|Location||West Grinstead, West Sussex, England (Google Maps)|
|Open for Visitors||No|
|Owned by||Charlie Burrell|
|Official Website||Knepp Castle|
|Rooms Available||Yes (Weddings, Events)|
Dating back to the 12th Century, Knepp Castle was built by William de Braose, an ardent supporter of King William. The castle was built in the view of cementing a Norman grip over the Ardur Valley, an important route for trade. The renewed castle estate has picturesque grounds with arresting features to attract the eyes of nature lovers and to the keen ears of history enthusiasts, presently owned by Charles Burrell.
Knepp Castle was primarily used as a hunting lodge and stood in the heart of the thousand-acre Norman deer park. King John had also stayed at the castle many times in the early 13th century, hunting deer and wild boar with deerhounds. The park was known for its oak trees that provided timber in times of need and provided solace for animals residing in the park.
In the late 14th century, the castle passed through marriage to the Dukes of Norfolk and subsequently, in 1573, into the hands of the Carylls – a family of ironmasters who presided over the castle for two centuries. However, the castle was eventually destroyed by parliamentary troops so that it could not be used as a military asset in the English Civil War in the 17th century.
Knepp castle came into the Burrell family through marriage when William Burrell wed his second cousin Sophia whose father, Sir Charles Raymond (a baron), bought the property in 1787. Since then, it has been in the Burrell family, who have graciously taken up the task of modernizing the 1600 acres. The castle suffered a great tragedy when it burned down in 1904, almost destroying the mansion completely. The castle was also the headquarters of the first Canadian Division during World War II and narrowly escaped being burned down again.
The Norman Castle was designed by the architect John Nash, commissioned by Sir Charles Burrell (3rd Baronet). The mansion was built to perfection, and the surrounding gardens only enhanced its beauty. It overlooked the Knepp lake, considered as one of the largest bodies of water in West Sussex, and the ruins of the old castle in the distance, making it the perfect picnic spot.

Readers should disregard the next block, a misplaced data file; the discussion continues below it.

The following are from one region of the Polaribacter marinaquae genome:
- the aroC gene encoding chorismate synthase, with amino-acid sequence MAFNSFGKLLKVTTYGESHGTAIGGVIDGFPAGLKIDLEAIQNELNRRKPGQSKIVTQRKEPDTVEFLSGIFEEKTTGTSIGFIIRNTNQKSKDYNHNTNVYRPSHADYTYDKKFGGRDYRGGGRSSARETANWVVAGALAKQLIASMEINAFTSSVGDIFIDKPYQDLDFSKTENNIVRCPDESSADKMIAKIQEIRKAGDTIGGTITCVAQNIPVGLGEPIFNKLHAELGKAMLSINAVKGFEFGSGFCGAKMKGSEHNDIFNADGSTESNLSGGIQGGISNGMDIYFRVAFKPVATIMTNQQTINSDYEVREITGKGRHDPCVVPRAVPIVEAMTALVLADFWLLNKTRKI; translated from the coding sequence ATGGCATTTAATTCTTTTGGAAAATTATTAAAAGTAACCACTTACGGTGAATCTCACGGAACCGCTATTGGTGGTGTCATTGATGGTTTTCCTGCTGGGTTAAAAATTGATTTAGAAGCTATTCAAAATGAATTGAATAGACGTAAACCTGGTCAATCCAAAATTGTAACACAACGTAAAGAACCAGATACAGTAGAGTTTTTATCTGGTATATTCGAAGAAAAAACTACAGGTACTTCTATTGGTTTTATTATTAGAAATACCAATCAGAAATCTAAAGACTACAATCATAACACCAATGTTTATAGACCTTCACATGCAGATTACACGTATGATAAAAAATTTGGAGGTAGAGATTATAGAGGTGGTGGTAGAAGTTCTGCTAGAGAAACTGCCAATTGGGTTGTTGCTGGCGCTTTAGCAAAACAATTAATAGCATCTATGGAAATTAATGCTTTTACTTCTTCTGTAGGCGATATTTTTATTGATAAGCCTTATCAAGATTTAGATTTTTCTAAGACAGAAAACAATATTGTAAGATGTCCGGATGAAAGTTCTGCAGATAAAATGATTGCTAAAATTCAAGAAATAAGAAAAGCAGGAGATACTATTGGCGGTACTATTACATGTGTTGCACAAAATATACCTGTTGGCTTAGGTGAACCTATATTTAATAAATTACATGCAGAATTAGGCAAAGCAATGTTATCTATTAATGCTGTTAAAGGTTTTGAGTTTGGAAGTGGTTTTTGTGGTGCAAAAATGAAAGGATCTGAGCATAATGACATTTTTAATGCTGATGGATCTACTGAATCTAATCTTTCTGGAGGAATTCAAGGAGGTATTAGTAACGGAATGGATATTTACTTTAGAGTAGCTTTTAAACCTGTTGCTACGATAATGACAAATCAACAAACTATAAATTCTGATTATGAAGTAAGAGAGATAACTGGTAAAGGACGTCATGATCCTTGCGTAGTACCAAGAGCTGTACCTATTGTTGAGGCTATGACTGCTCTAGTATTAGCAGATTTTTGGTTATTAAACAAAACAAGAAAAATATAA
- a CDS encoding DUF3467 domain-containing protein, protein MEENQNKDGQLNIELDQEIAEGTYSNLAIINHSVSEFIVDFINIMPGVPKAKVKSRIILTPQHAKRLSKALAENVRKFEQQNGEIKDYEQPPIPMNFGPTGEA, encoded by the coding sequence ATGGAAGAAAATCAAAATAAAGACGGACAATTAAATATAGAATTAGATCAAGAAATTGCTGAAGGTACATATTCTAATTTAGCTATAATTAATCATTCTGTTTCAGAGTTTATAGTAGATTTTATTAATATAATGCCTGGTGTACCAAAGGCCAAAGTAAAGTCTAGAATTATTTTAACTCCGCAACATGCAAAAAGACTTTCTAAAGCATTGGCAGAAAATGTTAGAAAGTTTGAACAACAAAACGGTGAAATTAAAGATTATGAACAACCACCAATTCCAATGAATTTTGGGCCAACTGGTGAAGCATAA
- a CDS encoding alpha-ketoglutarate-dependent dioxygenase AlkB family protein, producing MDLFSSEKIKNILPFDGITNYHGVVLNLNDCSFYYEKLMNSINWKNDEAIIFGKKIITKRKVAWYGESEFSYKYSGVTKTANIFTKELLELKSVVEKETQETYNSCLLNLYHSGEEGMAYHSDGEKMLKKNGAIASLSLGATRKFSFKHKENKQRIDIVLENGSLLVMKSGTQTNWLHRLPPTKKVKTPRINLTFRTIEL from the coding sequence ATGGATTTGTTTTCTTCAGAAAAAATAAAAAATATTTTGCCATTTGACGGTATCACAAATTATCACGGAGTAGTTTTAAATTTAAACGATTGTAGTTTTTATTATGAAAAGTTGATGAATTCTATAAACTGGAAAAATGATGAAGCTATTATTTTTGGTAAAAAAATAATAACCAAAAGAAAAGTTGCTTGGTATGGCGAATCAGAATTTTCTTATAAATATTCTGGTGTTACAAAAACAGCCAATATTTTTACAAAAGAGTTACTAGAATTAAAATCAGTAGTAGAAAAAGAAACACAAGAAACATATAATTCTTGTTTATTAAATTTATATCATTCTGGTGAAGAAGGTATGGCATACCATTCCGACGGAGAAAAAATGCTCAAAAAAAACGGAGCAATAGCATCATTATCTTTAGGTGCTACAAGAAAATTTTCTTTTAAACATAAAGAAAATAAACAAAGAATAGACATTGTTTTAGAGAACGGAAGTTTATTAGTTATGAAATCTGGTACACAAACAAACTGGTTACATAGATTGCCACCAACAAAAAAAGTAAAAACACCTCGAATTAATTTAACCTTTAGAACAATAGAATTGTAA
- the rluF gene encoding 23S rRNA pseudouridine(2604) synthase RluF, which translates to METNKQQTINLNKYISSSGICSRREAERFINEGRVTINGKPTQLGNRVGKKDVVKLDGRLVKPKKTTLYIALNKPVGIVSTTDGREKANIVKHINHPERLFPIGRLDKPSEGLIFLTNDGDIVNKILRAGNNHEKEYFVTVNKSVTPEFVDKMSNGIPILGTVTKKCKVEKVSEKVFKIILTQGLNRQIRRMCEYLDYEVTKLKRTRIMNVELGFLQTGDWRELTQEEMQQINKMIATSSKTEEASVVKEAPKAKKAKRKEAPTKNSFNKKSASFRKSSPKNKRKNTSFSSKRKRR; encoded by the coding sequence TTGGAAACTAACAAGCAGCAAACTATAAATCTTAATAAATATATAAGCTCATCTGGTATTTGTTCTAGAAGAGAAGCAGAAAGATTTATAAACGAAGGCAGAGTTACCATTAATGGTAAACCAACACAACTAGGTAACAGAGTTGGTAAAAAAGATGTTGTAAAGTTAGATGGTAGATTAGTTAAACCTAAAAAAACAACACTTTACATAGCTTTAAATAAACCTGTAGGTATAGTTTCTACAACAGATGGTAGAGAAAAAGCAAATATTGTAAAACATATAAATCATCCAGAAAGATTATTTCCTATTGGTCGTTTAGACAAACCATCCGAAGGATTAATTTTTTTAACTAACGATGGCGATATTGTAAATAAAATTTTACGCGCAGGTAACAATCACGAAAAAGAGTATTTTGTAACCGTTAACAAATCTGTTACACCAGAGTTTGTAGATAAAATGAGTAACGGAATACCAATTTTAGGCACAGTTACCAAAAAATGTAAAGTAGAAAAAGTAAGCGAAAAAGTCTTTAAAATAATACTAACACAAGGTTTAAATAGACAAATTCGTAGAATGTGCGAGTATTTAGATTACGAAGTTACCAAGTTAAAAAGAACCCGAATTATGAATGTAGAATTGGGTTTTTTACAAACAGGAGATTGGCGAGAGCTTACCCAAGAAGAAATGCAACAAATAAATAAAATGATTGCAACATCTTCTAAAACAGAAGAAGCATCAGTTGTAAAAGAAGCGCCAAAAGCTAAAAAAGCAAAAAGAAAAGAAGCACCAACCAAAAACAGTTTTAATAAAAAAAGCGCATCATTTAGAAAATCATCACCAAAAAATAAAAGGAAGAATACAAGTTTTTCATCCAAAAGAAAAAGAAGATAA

Due to the fire, several notable works of art, including paintings by Holbein, Van Dyke, and a beautiful library, were destroyed. It called for a complete renovation of the castle with an addition of the Bachelor Wing on the third floor. Since Charles Burrell inherited the castle in 1987, renovations have included installing centralized heating, rebuilding turrets, and many more. Though Knepp Castle has been rebuilt, it is not open to the public. However, the visitors can take a walk along footpaths that cross through the grounds of the Knepp Estate. The castle estate today accounts for 3,500 acres of land.
Frequently Asked Questions
How does Knepp Castle Estate make money?
Knepp Castle Estate has a large portfolio of properties for rent, including a variety of cottages, houses, offices, light industrial units, and stables, which generate revenue. In addition, it produces organic, pasture-fed meat from the free-roaming herds of animals within the grounds. The farm alone accounts for £50,000 annual profits from the ten-acre field of farming. They have also started running nature-based tours around the estate.
Can you stay at Knepp Castle Estate?
Yes, you can now experience the call of nature by staying at the Safari Campsite, including Shepherd’s huts, Bell Tents, Yurts, and Treehouses. The prices range from £250 to £450 per person for two nights and three days across different types of huts.
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